Palynofacies of all studied samples beside the oldest one (DC-SP 1) are dominated by phytoclasts. Sporomorphs occur in a small amount and therefore there is no standard palynological diagram. Instead of that, only organic matter abundance is presented in the diagram (Figure 6). In the oldest analyzed sample, DC-SP 1, the palynofacies is dominated by bacterial amorphous organic matter (AOM) particles (Figure 7A), and non-opaque phytoclasts, mostly amorphous particles, which indicate an increased input of terrigenous material. Only a few Pinaceae pollen (Figure 7C) and Fungi spores occur. Microscopic charcoal remains (around 100 microns in size; Figure 7B) point to the influence of fire (Whitlock and Larsen, 2002). Palynofacies from the sample DC-SP 2 is dominated by opaque phytoclasts, mostly corroded charcoal, while non-opaque phytoclasts decreased. Sporomorphs from conifer Pinaceae (Figure 7D) family as well as herbs of Asteraceae (Figure 7D) and Cichoriaceae family (Figure 7E) dominate in the same ratio (6%). They point to a cold and dry climate, probably to a glacial stage. In sample DC-SP 7 palynofacies is still dominated by the opaque phytoclasts, mostly corroded charcoal. Beside phytoclasts there are a lot of particles resembling cyanobacteria, maybe degraded cyanobacteria (Figures 7F,G) that lived in the cave. Palynofacies from the youngest sample DC-SP 8 is dominated by the phytoclasts, mostly non-opaque phytoclasts—brown wood and amorphous particles. Rare findings of the palynomorph Pseudoschizaea (Figure 7I), probably related to Zygnemataceae, indicate the runoff due to periods of enhanced soil erosion outside the cave (Leroy et al., 2007). The presence of spores from the genus Glomus suggests erosion from a forested upstream slope (van Geel, 2001), possibly due to fires, themselves evidenced by an increase in microcharcoal particles. Aquatic pollen (Typha) and grasses (Graminae) were also present in the similar ratio (ca. 3%). At the same time rare Polygonum persicaria (Figure 7H) points to anthropogenic influence.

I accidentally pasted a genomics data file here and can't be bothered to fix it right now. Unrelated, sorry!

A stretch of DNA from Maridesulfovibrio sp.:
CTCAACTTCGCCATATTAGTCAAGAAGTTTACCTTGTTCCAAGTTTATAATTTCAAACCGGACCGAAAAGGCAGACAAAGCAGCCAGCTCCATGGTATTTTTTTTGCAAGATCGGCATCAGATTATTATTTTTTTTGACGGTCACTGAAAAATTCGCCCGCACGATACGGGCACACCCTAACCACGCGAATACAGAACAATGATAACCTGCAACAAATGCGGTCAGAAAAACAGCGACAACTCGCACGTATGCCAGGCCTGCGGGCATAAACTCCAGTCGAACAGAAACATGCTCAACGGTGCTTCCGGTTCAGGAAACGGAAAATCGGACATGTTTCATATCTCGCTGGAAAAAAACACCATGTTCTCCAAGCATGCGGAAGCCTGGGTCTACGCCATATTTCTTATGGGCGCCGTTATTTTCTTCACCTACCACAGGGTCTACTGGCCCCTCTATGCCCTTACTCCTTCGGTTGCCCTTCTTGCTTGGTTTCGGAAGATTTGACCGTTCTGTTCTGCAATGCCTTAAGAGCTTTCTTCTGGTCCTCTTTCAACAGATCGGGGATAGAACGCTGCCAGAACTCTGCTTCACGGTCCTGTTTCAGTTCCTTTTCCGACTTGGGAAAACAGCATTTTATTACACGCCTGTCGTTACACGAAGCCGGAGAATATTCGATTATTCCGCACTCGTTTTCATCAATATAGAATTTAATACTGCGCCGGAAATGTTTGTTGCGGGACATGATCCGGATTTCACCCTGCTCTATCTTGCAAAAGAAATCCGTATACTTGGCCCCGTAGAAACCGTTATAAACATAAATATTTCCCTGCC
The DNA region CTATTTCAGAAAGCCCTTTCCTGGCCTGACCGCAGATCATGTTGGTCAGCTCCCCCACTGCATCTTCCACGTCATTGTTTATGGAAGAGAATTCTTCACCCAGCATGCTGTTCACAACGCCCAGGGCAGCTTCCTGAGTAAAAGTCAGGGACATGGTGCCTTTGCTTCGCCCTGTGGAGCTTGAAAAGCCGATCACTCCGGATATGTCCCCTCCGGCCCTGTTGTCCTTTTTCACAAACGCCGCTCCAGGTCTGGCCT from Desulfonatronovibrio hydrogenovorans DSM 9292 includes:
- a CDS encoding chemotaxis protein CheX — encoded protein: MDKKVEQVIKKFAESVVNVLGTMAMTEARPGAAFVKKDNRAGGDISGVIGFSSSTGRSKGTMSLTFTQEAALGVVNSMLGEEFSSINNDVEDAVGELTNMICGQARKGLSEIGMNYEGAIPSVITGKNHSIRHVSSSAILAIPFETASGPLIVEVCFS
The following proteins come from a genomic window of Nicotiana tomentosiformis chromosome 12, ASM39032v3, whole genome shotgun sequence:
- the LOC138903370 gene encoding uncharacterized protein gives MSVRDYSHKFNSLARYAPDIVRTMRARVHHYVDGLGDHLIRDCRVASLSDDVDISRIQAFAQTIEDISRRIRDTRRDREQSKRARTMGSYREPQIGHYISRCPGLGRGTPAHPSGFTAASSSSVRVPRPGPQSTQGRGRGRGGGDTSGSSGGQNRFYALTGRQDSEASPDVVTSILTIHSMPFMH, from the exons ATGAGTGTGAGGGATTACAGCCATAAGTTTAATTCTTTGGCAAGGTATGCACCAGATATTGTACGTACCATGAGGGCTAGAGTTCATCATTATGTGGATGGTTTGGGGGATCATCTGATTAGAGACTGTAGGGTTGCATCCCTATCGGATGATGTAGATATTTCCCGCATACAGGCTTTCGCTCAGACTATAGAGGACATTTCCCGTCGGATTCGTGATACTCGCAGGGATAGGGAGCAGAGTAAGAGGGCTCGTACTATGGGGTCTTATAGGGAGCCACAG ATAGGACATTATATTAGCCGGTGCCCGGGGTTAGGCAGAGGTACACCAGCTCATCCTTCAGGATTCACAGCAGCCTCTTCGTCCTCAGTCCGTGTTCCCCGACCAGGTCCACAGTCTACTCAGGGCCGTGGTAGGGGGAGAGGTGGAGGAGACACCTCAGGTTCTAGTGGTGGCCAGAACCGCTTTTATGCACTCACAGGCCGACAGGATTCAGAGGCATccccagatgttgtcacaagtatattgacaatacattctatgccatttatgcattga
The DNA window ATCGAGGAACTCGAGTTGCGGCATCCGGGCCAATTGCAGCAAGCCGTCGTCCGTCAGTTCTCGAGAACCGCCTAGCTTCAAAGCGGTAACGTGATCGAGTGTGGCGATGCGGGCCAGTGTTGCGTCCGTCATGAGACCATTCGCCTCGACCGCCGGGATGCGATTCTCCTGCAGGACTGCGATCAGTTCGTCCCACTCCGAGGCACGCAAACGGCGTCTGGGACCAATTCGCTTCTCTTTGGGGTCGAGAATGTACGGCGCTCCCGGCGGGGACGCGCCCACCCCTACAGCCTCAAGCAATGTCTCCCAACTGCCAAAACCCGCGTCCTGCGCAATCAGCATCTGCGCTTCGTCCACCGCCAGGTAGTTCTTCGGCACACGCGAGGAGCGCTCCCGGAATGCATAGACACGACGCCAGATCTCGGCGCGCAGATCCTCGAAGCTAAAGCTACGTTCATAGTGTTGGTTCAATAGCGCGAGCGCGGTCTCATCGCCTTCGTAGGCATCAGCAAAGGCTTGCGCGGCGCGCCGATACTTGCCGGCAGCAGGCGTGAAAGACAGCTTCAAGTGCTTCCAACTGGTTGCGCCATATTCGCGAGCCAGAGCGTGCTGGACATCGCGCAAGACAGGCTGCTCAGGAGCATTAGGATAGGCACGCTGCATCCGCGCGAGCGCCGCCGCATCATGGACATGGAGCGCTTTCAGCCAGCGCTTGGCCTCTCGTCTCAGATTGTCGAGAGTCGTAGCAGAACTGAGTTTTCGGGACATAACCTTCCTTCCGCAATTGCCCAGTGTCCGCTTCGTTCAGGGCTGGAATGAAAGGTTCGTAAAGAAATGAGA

FIGURE 6. Organic matter (OM) percentage abundance diagram for the DC-SP profile in the Lower Cerovačka Cave. Diagram was made with the Tilia software (Grimm, 1991).
FIGURE 7. Palynofacies from the profile DC-SP in the Lower Cerovačka Cave (A,B) DC-SP 1, (C,D) DC-SP 2, (E,F) DC-SP 7, and (G,H) DC-SP 8.
Paleontological and Taphonomic Analysis
The vertebrate remains from the Pleistocene deposits of the test trench (specifically 873 fragments) were recovered at a depth of ∼1.2 m, within a 30 cm thick layer (Figure 3A). Of these, 230 bones and teeth are identified to the genus Ursus (26.4%). The vertebrate remains are therefore documented and presented within Figure 8. Based on morphological and metrical characteristics, all bear remains from LCC are attributed to cave bear (U. spelaeus), making this species the only mammalian taxon identified within the analyzed faunal assemblage from Pleistocene deposits. The vast majority of the remains, however, remained taxonomically undetermined. Based on their relative size and robustness, many of these remains could also come from a cave bear. However, given the mention of rare findings of other large carnivores and herbivores in previous studies (Malez, 1965b; Paunović et al., 1999), this assumption should be considered with caution and the possibility of the existence of other taxa in this assemblage should not be ruled out. Although most of the remains could not be aged precisely, information of the relative age at death shows predominance of adult bears (81.7%), while the rest belongs to juveniles (Figure 8). A single bone is attributed to a fetal or newborn animal.
FIGURE 8. Body part representation (NISP) of Ursus spelaeus at the profile DC-SP in the Lower Cerovačka Cave, presented separately for two main age categories. A single fetal/neonatal bone has been excluded.
In order to study the body part representation of bears in the LCC, data for both cave bear and taxonomically indeterminate remains of the similar body size are combined. All major parts of the body are present (Figure 8) suggesting deposition of complete bear carcasses within the cave. However, a closer examination of the differential representation of different body parts revealed the following: the most abundant class are trunk elements (32.2%), closely followed by the elements of the head (teeth included; 29.1%) and feet bones (25.2%). Relative to them, larger bones of the appendicular skeleton are under-represented within the analyzed assemblage. Thus, the upper elements of the fore limbs (scapula, humerus, radius, ulna) and hind limbs (pelvis, femur, tibia, fibula) are represented by only 6.1 and 7.4%, respectively.